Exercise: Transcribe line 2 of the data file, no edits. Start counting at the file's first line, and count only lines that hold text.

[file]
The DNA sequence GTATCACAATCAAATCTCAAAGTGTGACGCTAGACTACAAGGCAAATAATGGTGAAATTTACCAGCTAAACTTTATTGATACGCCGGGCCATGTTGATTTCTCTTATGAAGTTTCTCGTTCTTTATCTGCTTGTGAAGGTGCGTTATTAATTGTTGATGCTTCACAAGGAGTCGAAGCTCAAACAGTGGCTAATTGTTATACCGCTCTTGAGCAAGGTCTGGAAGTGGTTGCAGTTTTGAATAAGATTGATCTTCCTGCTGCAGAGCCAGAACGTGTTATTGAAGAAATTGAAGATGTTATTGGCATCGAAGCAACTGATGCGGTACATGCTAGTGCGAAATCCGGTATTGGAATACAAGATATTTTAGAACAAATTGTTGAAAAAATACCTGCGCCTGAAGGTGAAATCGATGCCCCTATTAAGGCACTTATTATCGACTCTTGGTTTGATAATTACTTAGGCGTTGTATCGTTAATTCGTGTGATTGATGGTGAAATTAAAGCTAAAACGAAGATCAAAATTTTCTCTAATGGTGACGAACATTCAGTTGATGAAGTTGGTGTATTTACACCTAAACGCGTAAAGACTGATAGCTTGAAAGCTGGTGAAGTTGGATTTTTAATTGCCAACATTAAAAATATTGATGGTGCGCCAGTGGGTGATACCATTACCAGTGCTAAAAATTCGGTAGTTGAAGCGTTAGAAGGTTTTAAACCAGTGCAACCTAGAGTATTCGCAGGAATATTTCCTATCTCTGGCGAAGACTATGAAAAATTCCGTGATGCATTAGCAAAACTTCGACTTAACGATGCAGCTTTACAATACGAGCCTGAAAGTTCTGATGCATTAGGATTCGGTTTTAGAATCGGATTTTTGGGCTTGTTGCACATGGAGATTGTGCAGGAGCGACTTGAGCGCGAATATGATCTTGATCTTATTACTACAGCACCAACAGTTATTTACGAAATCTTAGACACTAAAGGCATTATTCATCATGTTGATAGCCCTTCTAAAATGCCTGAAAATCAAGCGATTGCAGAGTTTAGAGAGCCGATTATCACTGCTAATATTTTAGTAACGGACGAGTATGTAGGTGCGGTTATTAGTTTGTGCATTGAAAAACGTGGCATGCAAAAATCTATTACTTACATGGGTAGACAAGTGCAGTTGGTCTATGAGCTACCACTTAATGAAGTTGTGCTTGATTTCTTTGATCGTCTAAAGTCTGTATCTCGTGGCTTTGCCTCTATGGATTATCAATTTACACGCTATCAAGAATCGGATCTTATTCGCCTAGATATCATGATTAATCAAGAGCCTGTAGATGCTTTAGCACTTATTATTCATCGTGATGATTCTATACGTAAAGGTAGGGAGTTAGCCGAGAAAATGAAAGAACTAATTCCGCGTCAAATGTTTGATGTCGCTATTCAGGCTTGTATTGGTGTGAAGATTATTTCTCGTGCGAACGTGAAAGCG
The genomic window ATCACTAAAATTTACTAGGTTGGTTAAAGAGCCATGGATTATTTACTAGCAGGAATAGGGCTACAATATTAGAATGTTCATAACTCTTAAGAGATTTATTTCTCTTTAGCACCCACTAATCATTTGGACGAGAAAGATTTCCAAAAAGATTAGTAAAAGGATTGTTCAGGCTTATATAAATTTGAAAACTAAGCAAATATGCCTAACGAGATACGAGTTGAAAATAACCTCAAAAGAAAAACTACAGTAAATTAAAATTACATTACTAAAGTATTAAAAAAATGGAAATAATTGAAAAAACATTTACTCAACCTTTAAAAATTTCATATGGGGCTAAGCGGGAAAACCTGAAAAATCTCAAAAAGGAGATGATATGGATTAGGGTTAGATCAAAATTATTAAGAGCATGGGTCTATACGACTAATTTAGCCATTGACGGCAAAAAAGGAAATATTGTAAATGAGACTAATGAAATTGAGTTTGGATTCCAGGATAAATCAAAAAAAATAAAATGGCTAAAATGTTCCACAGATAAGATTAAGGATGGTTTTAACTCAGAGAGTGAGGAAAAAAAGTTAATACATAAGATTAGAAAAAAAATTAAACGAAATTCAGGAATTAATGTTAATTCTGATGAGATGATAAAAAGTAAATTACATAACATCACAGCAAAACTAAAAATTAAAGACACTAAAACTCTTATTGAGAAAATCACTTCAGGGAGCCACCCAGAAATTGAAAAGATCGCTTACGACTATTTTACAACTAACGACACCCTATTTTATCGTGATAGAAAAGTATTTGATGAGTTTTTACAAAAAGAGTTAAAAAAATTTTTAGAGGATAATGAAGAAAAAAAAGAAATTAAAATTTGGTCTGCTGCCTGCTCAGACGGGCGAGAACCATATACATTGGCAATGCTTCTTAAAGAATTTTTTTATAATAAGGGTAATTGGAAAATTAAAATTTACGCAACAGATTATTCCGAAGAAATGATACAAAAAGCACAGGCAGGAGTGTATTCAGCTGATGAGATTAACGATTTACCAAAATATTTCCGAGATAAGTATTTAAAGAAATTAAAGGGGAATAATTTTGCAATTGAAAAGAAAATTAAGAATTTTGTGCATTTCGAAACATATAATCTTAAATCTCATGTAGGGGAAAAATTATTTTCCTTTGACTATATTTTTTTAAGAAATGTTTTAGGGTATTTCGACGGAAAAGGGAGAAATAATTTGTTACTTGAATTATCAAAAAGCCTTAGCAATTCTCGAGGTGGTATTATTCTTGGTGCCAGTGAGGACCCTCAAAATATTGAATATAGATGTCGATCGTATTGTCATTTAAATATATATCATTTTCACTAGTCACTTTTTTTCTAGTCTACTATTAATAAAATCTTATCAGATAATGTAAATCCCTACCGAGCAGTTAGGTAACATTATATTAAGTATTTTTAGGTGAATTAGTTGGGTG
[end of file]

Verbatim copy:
The genomic window ATCACTAAAATTTACTAGGTTGGTTAAAGAGCCATGGATTATTTACTAGCAGGAATAGGGCTACAATATTAGAATGTTCATAACTCTTAAGAGATTTATTTCTCTTTAGCACCCACTAATCATTTGGACGAGAAAGATTTCCAAAAAGATTAGTAAAAGGATTGTTCAGGCTTATATAAATTTGAAAACTAAGCAAATATGCCTAACGAGATACGAGTTGAAAATAACCTCAAAAGAAAAACTACAGTAAATTAAAATTACATTACTAAAGTATTAAAAAAATGGAAATAATTGAAAAAACATTTACTCAACCTTTAAAAATTTCATATGGGGCTAAGCGGGAAAACCTGAAAAATCTCAAAAAGGAGATGATATGGATTAGGGTTAGATCAAAATTATTAAGAGCATGGGTCTATACGACTAATTTAGCCATTGACGGCAAAAAAGGAAATATTGTAAATGAGACTAATGAAATTGAGTTTGGATTCCAGGATAAATCAAAAAAAATAAAATGGCTAAAATGTTCCACAGATAAGATTAAGGATGGTTTTAACTCAGAGAGTGAGGAAAAAAAGTTAATACATAAGATTAGAAAAAAAATTAAACGAAATTCAGGAATTAATGTTAATTCTGATGAGATGATAAAAAGTAAATTACATAACATCACAGCAAAACTAAAAATTAAAGACACTAAAACTCTTATTGAGAAAATCACTTCAGGGAGCCACCCAGAAATTGAAAAGATCGCTTACGACTATTTTACAACTAACGACACCCTATTTTATCGTGATAGAAAAGTATTTGATGAGTTTTTACAAAAAGAGTTAAAAAAATTTTTAGAGGATAATGAAGAAAAAAAAGAAATTAAAATTTGGTCTGCTGCCTGCTCAGACGGGCGAGAACCATATACATTGGCAATGCTTCTTAAAGAATTTTTTTATAATAAGGGTAATTGGAAAATTAAAATTTACGCAACAGATTATTCCGAAGAAATGATACAAAAAGCACAGGCAGGAGTGTATTCAGCTGATGAGATTAACGATTTACCAAAATATTTCCGAGATAAGTATTTAAAGAAATTAAAGGGGAATAATTTTGCAATTGAAAAGAAAATTAAGAATTTTGTGCATTTCGAAACATATAATCTTAAATCTCATGTAGGGGAAAAATTATTTTCCTTTGACTATATTTTTTTAAGAAATGTTTTAGGGTATTTCGACGGAAAAGGGAGAAATAATTTGTTACTTGAATTATCAAAAAGCCTTAGCAATTCTCGAGGTGGTATTATTCTTGGTGCCAGTGAGGACCCTCAAAATATTGAATATAGATGTCGATCGTATTGTCATTTAAATATATATCATTTTCACTAGTCACTTTTTTTCTAGTCTACTATTAATAAAATCTTATCAGATAATGTAAATCCCTACCGAGCAGTTAGGTAACATTATATTAAGTATTTTTAGGTGAATTAGTTGGGTG